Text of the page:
Interaction of α-synuclein with vesicles that mimic mitochondrial membranes

Department of Chemistry, University of North Carolina, Chapel Hill, NC 27599, USA.
Biochimica et Biophysica Acta (Impact Factor: 4.66). 12/2011; 1818(3):512-9. DOI: 10.1016/j.bbamem.2011.11.024
Source: PubMed

ABSTRACT α-Synuclein, an intrinsically-disordered protein associated with Parkinson's disease, interacts with mitochondria, but the details of this interaction are unknown. We probed the interaction of α-synuclein and its A30P variant with lipid vesicles by using fluorescence anisotropy and (19)F nuclear magnetic resonance. Both proteins interact strongly with large unilamellar vesicles whose composition is similar to that of the inner mitochondrial membrane, which contains cardiolipin. However, the proteins have no affinity for vesicles mimicking the outer mitochondrial membrane, which lacks cardiolipin. The (19)F data show that the interaction involves α-synuclein's N-terminal region. These data indicate that the middle of the N-terminal region, which contains the KAKEGVVAAAE repeats, is involved in binding, probably via electrostatic interactions between the lysines and cardiolipin. We also found that the strength of α-synuclein binding depends on the nature of the cardiolipin acyl side chains. Eliminating one double bond increases affinity, while complete saturation dramatically decreases affinity. Increasing the temperature increases the binding of wild-type, but not the A30P variant. The data are interpreted in terms of the properties of the protein, cardiolipin demixing within the vesicles upon binding of α-synuclein, and packing density. The results advance our understanding of α-synuclein's interaction with mitochondrial membranes.

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    • "They hypothesized that the variations in mitochondria morphology are due to the direct interaction of αsyn oligomers with mitochondrial membranes. This idea is further supported by the evidence of αsyn interaction with mitochondria [36] and localization of αsyn at membranes mimicking mitochondrial membranes [42] or within mitochondria [61]. Moreover, it was proposed that αsyn can inhibit mitochondrial fusion processes, again because of the protein special interactions with mitochondrial membranes [43] or that mitochondrial fission is increased through an increased Drp1 translocation to mitochondria due to αsyn overexpression [62]. "
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    ABSTRACT: Background Alpha-synuclein oligomerization is associated to Parkinson's disease etiopathogenesis. The study of alpha-synuclein oligomerization properties in live cell and the definition of their effects on cellular viability are among fields expected to provide the knowledge required to unravel the mechanism(s) of toxicity that lead to the disease. Methods We used Number and Brightness method, which is a method based on fluorescence fluctuation analysis, to monitor alpha-synuclein tagged with EGFP aggregation in living SH-SY5Y cells. The presence of alpha-synuclein oligomers detected with this method was associated with intracellular structure conditions, evaluated by fluorescence confocal imaging. Results Cells overexpressing alpha-synuclein-EGFP present a heterogeneous ensemble of oligomers constituted by less than 10 monomers, when the protein approaches a threshold concentration value of about 90 nM in the cell cytoplasm. We show that the oligomeric species are partially sequestered by lysosomes and that the mitochondria morphology is altered in cells presenting oligomers, suggesting that these mitochondria may be dysfunctional. Conclusions We showed that alpha-synuclein overexpression in SH-SY5Y causes the formation of alpha-synuclein oligomeric species, whose presence is associated with mitochondrial fragmentation and autophagic-lysosomal pathway activation in live cells. General significance The unique capability provided by the Number and Brightness analysis to study alpha-synuclein oligomers distribution and properties, and the study their association to intracellular components in single live cells is important to forward our understanding of the molecular mechanisms Parkinson’s disease and it may be of general significance when applied to the study of other aggregating proteins in cellular models.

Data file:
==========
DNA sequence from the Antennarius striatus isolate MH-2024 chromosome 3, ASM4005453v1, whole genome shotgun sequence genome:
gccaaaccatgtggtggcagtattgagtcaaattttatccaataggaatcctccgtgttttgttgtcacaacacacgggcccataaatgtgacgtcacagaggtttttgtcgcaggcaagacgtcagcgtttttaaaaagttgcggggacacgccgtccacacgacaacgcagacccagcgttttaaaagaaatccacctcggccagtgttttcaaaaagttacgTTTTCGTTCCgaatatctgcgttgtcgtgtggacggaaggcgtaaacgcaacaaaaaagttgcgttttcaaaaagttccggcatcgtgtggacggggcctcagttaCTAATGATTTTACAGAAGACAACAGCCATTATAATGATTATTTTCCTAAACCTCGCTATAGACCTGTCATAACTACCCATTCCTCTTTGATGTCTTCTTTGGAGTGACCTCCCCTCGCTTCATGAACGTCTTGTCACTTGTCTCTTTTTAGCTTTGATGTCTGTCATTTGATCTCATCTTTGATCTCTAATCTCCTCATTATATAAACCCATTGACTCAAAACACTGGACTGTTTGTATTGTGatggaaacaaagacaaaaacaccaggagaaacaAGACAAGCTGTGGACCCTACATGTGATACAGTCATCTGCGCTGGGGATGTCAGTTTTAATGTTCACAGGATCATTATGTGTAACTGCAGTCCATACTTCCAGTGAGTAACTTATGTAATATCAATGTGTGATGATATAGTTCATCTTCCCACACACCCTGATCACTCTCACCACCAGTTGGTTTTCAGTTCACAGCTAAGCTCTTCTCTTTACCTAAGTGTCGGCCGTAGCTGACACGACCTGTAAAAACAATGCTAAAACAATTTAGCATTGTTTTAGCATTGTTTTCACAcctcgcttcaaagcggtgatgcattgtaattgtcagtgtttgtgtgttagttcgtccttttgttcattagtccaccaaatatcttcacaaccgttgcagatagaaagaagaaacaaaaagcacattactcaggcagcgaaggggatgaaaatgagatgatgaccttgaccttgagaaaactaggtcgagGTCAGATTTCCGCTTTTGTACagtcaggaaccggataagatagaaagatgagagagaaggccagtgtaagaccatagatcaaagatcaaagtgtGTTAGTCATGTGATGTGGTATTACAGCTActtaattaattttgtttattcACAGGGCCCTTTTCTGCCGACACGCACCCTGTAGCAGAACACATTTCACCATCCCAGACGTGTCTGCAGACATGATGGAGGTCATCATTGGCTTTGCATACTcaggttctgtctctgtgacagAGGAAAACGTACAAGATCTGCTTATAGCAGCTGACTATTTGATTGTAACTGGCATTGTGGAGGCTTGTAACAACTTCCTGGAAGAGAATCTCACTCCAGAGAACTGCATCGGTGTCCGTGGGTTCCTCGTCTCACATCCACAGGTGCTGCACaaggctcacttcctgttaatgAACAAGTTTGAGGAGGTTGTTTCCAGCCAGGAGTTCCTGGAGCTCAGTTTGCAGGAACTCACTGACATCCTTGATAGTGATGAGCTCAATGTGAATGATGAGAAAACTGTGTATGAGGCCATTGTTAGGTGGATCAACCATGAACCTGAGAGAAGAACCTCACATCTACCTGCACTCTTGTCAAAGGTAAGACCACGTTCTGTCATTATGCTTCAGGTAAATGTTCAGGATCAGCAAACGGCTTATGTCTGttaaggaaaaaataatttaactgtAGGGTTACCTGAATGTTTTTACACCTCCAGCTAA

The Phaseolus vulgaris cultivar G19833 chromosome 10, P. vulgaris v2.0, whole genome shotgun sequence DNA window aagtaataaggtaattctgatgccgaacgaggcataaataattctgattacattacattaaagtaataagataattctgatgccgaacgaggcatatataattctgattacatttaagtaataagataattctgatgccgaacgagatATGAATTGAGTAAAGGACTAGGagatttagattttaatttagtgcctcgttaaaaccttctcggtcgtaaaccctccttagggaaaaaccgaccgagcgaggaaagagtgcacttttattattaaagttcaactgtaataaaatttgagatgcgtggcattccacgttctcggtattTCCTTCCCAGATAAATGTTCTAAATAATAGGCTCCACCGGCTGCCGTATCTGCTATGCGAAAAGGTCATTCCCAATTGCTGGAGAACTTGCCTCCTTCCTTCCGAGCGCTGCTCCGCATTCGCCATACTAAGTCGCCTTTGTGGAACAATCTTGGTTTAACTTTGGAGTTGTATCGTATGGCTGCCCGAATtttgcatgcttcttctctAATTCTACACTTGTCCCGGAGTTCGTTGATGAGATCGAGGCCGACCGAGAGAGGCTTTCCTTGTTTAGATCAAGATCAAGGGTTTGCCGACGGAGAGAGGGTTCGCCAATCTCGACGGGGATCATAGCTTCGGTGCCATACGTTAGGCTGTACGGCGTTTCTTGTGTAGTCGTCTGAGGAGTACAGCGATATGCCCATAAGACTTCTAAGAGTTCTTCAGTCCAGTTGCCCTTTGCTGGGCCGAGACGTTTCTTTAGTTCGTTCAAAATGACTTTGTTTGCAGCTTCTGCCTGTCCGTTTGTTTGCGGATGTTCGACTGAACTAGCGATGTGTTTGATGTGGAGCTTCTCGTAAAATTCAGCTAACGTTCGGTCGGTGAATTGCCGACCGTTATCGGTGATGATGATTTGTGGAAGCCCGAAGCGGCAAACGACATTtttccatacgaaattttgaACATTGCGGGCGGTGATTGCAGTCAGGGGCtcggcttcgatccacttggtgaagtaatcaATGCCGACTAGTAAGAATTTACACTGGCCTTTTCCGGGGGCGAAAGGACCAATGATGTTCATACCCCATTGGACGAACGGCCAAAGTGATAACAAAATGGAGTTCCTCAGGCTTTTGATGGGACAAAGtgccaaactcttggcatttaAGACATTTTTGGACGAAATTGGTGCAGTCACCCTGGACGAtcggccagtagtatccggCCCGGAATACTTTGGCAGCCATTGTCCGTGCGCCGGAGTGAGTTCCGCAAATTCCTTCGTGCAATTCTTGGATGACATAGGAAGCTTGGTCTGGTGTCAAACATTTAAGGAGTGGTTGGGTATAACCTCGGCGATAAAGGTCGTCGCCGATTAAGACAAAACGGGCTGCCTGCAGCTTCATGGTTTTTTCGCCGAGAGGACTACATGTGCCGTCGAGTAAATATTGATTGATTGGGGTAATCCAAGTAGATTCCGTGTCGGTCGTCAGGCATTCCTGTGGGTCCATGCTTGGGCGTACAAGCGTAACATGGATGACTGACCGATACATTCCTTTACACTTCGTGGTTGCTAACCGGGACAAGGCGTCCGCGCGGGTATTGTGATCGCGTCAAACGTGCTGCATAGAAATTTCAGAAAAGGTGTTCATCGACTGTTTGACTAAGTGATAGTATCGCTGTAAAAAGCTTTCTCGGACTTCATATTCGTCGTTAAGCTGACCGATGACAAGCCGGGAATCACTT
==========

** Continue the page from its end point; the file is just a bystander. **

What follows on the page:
Biochimica et Biophysica Acta (BBA) - General Subjects 06/2014; 1840(6). DOI:10.1016/j.bbagen.2014.02.013 · 4.38 Impact Factor